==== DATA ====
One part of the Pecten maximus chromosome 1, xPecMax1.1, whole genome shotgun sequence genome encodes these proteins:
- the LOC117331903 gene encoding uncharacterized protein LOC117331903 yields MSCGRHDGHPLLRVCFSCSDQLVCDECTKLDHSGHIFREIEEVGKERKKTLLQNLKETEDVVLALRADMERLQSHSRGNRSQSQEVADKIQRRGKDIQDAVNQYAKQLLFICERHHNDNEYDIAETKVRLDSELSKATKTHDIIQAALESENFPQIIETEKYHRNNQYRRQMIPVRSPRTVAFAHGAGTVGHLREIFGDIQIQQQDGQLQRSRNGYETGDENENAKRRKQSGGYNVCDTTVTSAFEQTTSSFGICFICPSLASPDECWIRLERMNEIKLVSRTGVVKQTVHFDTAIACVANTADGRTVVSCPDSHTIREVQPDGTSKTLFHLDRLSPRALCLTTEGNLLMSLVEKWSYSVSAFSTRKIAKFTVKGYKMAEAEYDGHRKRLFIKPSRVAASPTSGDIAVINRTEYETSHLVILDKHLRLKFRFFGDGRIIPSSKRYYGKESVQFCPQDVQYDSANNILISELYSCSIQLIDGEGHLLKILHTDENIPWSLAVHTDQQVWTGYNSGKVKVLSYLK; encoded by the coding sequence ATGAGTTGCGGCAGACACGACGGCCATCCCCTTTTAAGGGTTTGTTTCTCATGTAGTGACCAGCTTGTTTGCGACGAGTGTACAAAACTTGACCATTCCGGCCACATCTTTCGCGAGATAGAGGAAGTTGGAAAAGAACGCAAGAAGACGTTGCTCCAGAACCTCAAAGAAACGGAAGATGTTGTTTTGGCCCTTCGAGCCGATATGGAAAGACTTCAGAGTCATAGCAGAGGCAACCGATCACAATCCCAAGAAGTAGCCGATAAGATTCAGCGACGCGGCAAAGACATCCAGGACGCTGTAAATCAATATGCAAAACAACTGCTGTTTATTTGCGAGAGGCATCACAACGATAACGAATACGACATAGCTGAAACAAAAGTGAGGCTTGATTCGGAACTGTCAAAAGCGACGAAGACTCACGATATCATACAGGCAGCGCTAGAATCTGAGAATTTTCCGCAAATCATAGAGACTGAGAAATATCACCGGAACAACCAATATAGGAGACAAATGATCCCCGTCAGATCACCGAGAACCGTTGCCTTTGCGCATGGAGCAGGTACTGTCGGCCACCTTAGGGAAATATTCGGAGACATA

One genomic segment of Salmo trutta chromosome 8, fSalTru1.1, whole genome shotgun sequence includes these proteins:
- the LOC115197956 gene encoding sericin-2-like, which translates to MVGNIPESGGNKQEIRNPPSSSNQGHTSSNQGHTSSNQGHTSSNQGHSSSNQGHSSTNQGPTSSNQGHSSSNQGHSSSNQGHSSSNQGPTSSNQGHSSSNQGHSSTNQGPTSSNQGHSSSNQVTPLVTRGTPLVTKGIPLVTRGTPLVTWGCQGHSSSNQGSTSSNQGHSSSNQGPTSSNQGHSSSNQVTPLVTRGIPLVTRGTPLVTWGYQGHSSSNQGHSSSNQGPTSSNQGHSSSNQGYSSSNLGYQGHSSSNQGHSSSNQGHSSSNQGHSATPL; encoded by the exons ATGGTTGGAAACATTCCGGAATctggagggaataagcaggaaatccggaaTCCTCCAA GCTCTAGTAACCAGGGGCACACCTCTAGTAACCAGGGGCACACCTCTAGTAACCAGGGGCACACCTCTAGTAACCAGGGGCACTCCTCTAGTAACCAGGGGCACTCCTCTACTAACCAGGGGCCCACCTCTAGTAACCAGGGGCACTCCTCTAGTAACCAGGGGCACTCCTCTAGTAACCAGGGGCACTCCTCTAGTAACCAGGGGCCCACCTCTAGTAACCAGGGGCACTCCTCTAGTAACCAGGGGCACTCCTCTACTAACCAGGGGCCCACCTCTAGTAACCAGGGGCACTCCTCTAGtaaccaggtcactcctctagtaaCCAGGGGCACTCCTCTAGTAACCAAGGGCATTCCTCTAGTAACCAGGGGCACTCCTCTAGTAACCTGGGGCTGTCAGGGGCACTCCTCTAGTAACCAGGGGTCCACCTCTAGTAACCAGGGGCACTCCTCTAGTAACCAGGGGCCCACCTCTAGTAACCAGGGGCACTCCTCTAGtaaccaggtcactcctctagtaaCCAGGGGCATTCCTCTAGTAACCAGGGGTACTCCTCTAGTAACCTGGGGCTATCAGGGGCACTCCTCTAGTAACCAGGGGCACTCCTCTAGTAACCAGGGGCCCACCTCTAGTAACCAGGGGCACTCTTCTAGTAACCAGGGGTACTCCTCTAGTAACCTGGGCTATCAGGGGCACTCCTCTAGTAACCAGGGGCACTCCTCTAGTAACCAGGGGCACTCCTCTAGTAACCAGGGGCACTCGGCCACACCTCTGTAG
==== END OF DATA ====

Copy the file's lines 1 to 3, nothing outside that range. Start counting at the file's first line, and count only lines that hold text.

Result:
One part of the Pecten maximus chromosome 1, xPecMax1.1, whole genome shotgun sequence genome encodes these proteins:
- the LOC117331903 gene encoding uncharacterized protein LOC117331903 yields MSCGRHDGHPLLRVCFSCSDQLVCDECTKLDHSGHIFREIEEVGKERKKTLLQNLKETEDVVLALRADMERLQSHSRGNRSQSQEVADKIQRRGKDIQDAVNQYAKQLLFICERHHNDNEYDIAETKVRLDSELSKATKTHDIIQAALESENFPQIIETEKYHRNNQYRRQMIPVRSPRTVAFAHGAGTVGHLREIFGDIQIQQQDGQLQRSRNGYETGDENENAKRRKQSGGYNVCDTTVTSAFEQTTSSFGICFICPSLASPDECWIRLERMNEIKLVSRTGVVKQTVHFDTAIACVANTADGRTVVSCPDSHTIREVQPDGTSKTLFHLDRLSPRALCLTTEGNLLMSLVEKWSYSVSAFSTRKIAKFTVKGYKMAEAEYDGHRKRLFIKPSRVAASPTSGDIAVINRTEYETSHLVILDKHLRLKFRFFGDGRIIPSSKRYYGKESVQFCPQDVQYDSANNILISELYSCSIQLIDGEGHLLKILHTDENIPWSLAVHTDQQVWTGYNSGKVKVLSYLK; encoded by the coding sequence ATGAGTTGCGGCAGACACGACGGCCATCCCCTTTTAAGGGTTTGTTTCTCATGTAGTGACCAGCTTGTTTGCGACGAGTGTACAAAACTTGACCATTCCGGCCACATCTTTCGCGAGATAGAGGAAGTTGGAAAAGAACGCAAGAAGACGTTGCTCCAGAACCTCAAAGAAACGGAAGATGTTGTTTTGGCCCTTCGAGCCGATATGGAAAGACTTCAGAGTCATAGCAGAGGCAACCGATCACAATCCCAAGAAGTAGCCGATAAGATTCAGCGACGCGGCAAAGACATCCAGGACGCTGTAAATCAATATGCAAAACAACTGCTGTTTATTTGCGAGAGGCATCACAACGATAACGAATACGACATAGCTGAAACAAAAGTGAGGCTTGATTCGGAACTGTCAAAAGCGACGAAGACTCACGATATCATACAGGCAGCGCTAGAATCTGAGAATTTTCCGCAAATCATAGAGACTGAGAAATATCACCGGAACAACCAATATAGGAGACAAATGATCCCCGTCAGATCACCGAGAACCGTTGCCTTTGCGCATGGAGCAGGTACTGTCGGCCACCTTAGGGAAATATTCGGAGACATA

One genomic segment of Salmo trutta chromosome 8, fSalTru1.1, whole genome shotgun sequence includes these proteins: